Management

Stay on Top of Your Company’s Performance with These 9 Executive Dashboard Metrics

Power up your executive dashboard with these 9 insightful KPIs and metrics as recommended by dozens of business owners and executives.

Melissa King Melissa King on January 28, 2021 (last modified on January 26, 2021) • 8 minute read

A Harvard Business School study that focused on how CEOs allocate their time among various activities found out that executives actually spend one-quarter of their time performing reviews.

If you are a busy executive, you would probably want to know how can you maximize your use of that time? And that’s where an executive dashboard comes in.

Thanks to today’s analytics technology, you can use an executive dashboard to monitor your company’s performance efficiently. Plus, tracking the right metrics can bring you even more benefits.

Are you new to the concept? Not sure which executive dashboard metrics to include? We can help. Here is everything you need to know about executive dashboards, including which metrics to track as recommended by business owners and executives.

What is an Executive Dashboard?

An executive dashboard is an interface that shows an organization’s most important key performance indicators (KPIs) at a glance. It provides an overview of the organization’s progress to drive further analysis and action.

Benefits of Executive Dashboards

The advantages of executive dashboards include:

  • Comprehensiveness: A well-designed executive dashboard includes all of the key metrics needed to understand overall performance.
  • Speed: Since executive dashboards feature the essential KPIs for an organization or department, they let you evaluate your metrics quickly.
  • Accessibility: You can create your executive dashboard in a top-level location on your analytics platform to get to your key metrics easily.

Types of Executive Dashboards

One of the best advantages of an executive dashboard is its potential for customization. You’ll get to tailor the dashboard to show the KPIs in a category you previously defined. For example, you can create the following types of dashboards for high-level overviews:

Financial dashboards: These dashboards deliver primary metrics related to spending and revenue. QuickBooks + HubSpot CRM: Financial Performance dashboard is a financial dashboard example that helps users to keep high-level tabs on their overall financial health

executive dashboard example - finance

Marketing dashboards: Marketing Overview dashboards help users make a quick pulse check on their marketing performance whenever they like. 

executive dashboard example - marketing

Sales dashboards: Sales dashboards, like the Sales Manager KPIs dashboard, that help you to see your sales department’s numbers at a glance, including metrics such as average deal size, the number of deals won, new deals created, amount closed, and more.

executive dashboard example - sales

Project management dashboards: To keep tabs on your team’s ability to track and complete projects, try implementing an executive dashboard like the Asana (Company Overview) dashboard.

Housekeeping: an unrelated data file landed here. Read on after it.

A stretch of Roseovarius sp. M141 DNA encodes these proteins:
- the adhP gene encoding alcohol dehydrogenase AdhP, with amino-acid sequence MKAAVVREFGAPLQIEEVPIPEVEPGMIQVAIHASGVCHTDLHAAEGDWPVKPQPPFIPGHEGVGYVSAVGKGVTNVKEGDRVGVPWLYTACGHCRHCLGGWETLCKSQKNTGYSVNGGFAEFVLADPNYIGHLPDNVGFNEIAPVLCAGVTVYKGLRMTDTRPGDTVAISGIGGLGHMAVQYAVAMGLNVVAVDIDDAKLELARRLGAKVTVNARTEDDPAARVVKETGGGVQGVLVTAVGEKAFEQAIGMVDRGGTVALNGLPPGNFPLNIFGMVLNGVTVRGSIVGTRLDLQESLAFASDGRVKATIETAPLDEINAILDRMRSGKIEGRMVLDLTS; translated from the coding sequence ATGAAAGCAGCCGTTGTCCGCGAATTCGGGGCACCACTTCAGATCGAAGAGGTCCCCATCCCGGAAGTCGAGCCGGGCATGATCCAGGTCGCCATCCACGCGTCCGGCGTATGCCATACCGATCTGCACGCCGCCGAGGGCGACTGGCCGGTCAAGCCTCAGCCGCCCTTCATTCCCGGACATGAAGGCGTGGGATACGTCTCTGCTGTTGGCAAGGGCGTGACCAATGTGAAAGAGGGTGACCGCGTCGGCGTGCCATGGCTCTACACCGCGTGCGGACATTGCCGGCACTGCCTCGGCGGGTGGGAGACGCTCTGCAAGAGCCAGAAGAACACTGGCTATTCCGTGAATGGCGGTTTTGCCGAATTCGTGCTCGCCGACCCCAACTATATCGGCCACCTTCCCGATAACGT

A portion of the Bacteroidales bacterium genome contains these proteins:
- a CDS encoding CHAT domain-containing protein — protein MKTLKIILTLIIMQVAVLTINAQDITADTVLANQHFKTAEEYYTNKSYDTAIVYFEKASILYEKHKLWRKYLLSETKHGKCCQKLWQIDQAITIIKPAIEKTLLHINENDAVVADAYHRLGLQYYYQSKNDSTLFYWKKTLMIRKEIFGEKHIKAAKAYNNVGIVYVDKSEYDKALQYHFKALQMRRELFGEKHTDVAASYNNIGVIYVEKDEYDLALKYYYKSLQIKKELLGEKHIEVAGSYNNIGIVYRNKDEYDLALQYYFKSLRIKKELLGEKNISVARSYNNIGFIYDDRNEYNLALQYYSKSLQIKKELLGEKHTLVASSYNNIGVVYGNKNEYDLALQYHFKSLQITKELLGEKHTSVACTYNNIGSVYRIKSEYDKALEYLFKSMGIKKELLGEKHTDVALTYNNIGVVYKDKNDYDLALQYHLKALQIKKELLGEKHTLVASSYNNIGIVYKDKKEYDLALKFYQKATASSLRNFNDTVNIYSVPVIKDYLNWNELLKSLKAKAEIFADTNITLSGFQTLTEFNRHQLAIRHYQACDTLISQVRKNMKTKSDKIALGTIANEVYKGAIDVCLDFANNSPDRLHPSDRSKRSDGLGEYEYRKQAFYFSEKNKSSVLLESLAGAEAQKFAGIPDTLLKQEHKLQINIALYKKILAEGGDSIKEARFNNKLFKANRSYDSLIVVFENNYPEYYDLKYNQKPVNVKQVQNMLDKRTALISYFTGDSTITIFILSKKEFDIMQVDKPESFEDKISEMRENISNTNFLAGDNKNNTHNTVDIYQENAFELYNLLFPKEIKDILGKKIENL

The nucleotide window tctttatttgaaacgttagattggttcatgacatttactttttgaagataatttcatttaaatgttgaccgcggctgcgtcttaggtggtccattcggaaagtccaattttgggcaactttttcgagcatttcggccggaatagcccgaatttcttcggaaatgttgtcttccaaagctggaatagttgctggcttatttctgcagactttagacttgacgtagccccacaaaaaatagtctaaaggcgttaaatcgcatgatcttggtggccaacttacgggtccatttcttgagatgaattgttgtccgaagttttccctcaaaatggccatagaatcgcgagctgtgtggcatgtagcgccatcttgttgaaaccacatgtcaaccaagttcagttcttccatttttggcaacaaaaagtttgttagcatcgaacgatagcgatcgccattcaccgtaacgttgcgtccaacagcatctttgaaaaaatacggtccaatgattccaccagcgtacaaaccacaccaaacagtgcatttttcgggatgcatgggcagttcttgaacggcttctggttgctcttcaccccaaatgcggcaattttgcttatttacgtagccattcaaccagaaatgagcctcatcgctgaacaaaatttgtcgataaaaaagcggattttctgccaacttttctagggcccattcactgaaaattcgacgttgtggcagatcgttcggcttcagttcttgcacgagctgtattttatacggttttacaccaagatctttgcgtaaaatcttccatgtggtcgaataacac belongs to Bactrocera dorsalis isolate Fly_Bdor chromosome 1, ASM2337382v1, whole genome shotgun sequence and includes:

executive dashboard example - project management

Related: Dashboard Best Practices: How to Build a Meaningful Dashboard

9 Metrics to Include in Your Executive Dashboard

When designing your executive dashboard, some metrics will provide a better snapshot of your business than others. We asked dozens of executives which metrics they recommend prioritizing on their interface, and here are the top 9 metrics they recommend.

  1. Revenue
  2. Unique website visitors
  3. On-time delivery (OTD)
  4. Marketing profit
  5. Annual recurring revenue (ARR)
  6. Goal conversion rate
  7. Conversions by channel
  8. Year-to-date sales growth
  9. Trials started

1. Revenue

In digital marketing, revenue as a metric is obvious at first glance, yet complex when you take the time to measure it. For Laura Cavenay from Ruler Analytics, understanding your revenue is worth every bit of effort.

“Whether you’re in eCommerce or work in B2B marketing, revenue is the only metric that is measurable, actionable and quantifiable,” Cavenay asserts. “Metrics like conversions, leads, and link clicks are great at highlighting the potential of your marketing, but the best way to communicate marketing performance is to link it back to revenue.”

Cavenay continues, “For B2B marketers, this may be difficult to do. But with marketing attribution, you can track your offline sales back to your online leads, you can pinpoint what in your marketing arsenal is working to drive sales. What more could a marketer want?”

2. Unique website visitors

Another seemingly basic stat, unique website visitors, also provides quick insight into your results. “When you measure unique website visitors, you get an overall idea of how many unique eyeballs have seen your brand,” says Messagely’s Will Cannon. “Growth in this metric means you’re building a brand that will stand the test of time.”

Rick Wallace from Navient Settlements adds, “Profit generation begins with this metric. Without high numbers of visitors to an eCommerce site, it is hard to increase sales and then earnings and profit. While time on page, number of pages visited and other metrics are useful, good executives should keep the keenest eye on visitor numbers to ensure they continue to grow and that’s why this metric is included on all our dashboards that go up to executive level.”